I just read Claire Messud’s The Woman Upstairs. My agent recommended it to me. She said it just kind of drifts along for 250 pages and then it kicks you in teeth in the last chapter. (She may not have used exactly those words). Well, my agent is right, although of course if somebody’s told you that you’re going get kicked in the teeth, it’s not quite the surprise it would be otherwise.
The book isn’t specifically about walking, but the all-American heroine and narrator Nora embarks on a long flirtation with a brooding Lebanese professor named Skandar, and walking together figures largely in the seduction process. (Nora also has a passion for Skandar's wife, though they don't actually get it together physically). Nora and Skandar walk and talk. Skandar says,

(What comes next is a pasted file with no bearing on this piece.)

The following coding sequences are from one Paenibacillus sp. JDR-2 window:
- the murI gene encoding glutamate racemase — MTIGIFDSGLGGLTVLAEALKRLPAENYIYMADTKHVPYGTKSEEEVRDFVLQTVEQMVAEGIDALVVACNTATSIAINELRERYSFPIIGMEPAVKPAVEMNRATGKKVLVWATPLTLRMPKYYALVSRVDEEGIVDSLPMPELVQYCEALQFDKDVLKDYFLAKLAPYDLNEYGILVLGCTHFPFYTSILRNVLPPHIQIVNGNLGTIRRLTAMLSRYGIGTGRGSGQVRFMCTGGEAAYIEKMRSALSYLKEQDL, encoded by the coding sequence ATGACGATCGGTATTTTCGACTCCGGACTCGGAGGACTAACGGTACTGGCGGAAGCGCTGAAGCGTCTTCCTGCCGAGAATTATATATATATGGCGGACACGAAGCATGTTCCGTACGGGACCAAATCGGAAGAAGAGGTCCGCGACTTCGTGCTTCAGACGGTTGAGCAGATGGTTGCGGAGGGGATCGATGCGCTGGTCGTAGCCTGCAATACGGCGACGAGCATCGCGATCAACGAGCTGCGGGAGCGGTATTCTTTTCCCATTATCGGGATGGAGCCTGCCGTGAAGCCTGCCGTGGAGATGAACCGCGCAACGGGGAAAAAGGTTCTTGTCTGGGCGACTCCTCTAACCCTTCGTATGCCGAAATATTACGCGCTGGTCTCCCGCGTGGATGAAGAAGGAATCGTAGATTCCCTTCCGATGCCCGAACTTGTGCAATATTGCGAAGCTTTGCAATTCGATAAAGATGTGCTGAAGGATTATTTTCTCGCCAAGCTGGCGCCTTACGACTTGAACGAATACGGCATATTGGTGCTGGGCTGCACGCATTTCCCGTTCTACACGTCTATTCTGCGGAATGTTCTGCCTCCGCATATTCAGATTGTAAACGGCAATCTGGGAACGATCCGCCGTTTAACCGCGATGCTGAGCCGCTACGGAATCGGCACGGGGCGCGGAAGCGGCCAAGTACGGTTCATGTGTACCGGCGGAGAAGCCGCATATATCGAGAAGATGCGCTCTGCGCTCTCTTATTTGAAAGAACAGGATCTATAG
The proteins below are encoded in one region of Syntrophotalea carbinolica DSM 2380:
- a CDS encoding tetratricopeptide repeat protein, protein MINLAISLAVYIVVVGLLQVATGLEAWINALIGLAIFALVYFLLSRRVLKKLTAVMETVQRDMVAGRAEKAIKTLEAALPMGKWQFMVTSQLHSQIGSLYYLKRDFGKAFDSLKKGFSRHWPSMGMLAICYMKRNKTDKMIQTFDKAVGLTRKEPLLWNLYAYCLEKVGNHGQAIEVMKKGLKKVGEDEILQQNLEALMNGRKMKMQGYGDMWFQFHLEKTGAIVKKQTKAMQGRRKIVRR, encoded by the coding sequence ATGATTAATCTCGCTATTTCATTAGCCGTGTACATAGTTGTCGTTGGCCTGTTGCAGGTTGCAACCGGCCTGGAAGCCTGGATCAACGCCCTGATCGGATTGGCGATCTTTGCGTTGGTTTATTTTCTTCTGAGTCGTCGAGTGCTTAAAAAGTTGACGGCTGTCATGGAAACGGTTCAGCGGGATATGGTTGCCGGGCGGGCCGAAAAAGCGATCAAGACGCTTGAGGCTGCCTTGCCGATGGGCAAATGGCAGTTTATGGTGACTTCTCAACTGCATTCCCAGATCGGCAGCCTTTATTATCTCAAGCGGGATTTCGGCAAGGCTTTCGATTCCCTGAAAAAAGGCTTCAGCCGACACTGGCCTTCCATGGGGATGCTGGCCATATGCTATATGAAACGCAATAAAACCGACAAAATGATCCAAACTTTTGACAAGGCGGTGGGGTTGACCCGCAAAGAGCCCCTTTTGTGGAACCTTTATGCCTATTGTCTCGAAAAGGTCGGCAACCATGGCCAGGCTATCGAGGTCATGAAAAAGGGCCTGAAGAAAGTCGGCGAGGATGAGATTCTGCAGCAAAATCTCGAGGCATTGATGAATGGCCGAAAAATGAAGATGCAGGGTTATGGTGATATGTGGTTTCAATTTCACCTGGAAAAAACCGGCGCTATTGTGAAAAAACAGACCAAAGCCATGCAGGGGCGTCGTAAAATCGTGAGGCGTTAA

“… In our lives, we span many worlds and many centuries, sometimes without taking a step.”
He said this while we were walking, and I laughed and gestured at the Cambridge streets around us and replied, “And sometimes you take many steps and stay in just one world.”
It’s the kind of book in which people say things like that. However, when things go pear-shaped in the relationship, as we knew they would, she eventually goes alone on a tour of Europe, and in Naples, as she experiences a sudden burst of feeling she says to herself, “Who is he who walks always beside you? No-fucking body thank you very much. I walk alone,” thereby invoking, and subverting, and very possibly insulting, TS Eliot, Ernest Shackleton, William Burroughs, and of course the Bible. Quite an achievement.
I haven’t been able to find a picture of Claire Messud walking (neither alone nor with others) but here she is standing in her house with some books. We know she has many more elsewhere.